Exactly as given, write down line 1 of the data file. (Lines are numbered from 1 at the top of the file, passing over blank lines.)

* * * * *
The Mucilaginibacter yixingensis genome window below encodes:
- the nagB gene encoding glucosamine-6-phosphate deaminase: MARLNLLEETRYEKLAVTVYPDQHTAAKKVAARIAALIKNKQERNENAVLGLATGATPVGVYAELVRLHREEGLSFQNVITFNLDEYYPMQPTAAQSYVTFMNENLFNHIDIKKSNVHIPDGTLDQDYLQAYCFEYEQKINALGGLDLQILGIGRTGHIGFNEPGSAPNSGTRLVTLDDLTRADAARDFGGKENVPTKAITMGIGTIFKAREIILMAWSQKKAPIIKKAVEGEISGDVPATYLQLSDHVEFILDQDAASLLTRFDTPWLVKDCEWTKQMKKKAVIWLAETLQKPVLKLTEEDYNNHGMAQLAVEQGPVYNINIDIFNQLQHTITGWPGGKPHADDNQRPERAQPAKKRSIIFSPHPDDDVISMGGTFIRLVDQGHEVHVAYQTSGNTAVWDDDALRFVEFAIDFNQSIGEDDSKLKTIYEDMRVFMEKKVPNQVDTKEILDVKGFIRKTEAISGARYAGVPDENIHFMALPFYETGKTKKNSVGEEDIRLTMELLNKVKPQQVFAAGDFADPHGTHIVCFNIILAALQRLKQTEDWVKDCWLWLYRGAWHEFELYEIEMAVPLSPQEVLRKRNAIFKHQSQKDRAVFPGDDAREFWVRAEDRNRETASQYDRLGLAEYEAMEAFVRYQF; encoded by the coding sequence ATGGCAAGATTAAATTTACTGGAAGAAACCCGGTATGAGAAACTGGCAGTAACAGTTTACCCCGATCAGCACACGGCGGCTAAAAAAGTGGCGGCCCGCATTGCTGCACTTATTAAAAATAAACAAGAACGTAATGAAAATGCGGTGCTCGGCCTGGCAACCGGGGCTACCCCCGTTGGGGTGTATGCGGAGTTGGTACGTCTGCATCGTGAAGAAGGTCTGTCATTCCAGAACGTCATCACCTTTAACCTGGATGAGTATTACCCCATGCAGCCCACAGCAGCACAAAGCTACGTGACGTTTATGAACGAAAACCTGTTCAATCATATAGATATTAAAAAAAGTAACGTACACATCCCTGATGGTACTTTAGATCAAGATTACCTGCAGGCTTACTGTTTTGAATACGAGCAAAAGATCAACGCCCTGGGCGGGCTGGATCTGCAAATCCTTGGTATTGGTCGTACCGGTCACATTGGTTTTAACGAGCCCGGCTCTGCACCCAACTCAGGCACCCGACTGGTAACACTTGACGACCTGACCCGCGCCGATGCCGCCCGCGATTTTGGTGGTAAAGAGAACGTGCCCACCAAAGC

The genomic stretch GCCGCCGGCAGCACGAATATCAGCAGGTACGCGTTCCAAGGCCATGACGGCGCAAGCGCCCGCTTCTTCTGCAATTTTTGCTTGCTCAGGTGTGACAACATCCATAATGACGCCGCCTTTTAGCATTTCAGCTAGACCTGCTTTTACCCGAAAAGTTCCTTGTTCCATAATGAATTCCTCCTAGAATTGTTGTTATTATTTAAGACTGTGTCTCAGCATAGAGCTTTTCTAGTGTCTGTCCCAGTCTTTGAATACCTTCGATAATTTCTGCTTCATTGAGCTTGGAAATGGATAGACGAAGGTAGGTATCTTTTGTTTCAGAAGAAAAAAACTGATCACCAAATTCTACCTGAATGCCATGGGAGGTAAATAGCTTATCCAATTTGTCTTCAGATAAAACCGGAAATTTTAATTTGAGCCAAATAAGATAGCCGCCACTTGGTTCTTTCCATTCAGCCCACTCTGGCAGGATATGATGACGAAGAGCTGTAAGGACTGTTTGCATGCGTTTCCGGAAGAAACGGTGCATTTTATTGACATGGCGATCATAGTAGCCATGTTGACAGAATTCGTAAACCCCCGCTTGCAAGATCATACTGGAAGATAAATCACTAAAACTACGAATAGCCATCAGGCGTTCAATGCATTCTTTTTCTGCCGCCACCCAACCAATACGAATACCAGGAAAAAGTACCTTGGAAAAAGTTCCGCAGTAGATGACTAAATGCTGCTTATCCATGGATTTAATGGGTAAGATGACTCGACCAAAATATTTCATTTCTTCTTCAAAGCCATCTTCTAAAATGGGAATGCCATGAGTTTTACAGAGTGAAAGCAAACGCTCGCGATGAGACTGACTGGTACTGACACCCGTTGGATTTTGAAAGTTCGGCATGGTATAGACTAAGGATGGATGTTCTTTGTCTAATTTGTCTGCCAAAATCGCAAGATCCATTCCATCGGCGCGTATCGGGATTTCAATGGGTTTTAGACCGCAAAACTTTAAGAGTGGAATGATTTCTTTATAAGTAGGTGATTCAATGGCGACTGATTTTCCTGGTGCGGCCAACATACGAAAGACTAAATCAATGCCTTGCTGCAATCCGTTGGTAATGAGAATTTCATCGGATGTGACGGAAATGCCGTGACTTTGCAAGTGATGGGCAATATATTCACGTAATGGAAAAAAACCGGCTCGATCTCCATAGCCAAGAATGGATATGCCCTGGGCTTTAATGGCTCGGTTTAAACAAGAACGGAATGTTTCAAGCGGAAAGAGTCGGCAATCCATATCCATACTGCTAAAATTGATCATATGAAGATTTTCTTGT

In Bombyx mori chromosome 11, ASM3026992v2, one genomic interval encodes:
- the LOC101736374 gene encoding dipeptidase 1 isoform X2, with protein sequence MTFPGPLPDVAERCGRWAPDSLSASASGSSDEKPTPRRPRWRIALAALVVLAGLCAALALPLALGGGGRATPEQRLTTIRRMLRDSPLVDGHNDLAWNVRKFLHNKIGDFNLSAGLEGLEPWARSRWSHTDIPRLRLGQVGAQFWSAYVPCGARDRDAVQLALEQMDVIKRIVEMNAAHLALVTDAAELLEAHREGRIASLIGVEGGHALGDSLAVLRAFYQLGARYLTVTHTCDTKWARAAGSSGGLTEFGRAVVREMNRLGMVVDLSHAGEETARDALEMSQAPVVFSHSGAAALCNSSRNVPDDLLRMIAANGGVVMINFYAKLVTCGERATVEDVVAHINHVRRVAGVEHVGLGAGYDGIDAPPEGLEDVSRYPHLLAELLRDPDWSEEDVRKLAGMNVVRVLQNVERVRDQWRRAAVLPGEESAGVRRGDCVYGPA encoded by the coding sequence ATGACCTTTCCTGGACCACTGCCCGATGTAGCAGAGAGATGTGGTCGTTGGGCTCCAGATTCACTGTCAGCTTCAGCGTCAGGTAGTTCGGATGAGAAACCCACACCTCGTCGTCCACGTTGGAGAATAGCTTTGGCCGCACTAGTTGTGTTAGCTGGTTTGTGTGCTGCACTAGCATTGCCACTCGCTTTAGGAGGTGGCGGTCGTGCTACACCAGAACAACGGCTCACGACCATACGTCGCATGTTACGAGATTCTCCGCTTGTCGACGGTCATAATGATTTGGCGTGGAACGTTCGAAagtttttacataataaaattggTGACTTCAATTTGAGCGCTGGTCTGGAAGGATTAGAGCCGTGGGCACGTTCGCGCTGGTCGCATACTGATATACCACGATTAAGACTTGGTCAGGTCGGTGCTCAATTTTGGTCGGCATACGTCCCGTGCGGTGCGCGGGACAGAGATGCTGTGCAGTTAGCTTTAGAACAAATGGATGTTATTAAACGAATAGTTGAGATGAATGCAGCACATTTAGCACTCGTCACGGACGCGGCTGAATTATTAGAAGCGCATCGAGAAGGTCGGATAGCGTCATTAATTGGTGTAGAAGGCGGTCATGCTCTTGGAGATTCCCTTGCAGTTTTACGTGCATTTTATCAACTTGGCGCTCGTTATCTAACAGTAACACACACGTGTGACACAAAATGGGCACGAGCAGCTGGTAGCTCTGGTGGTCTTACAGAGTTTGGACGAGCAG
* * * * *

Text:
The Mucilaginibacter yixingensis genome window below encodes: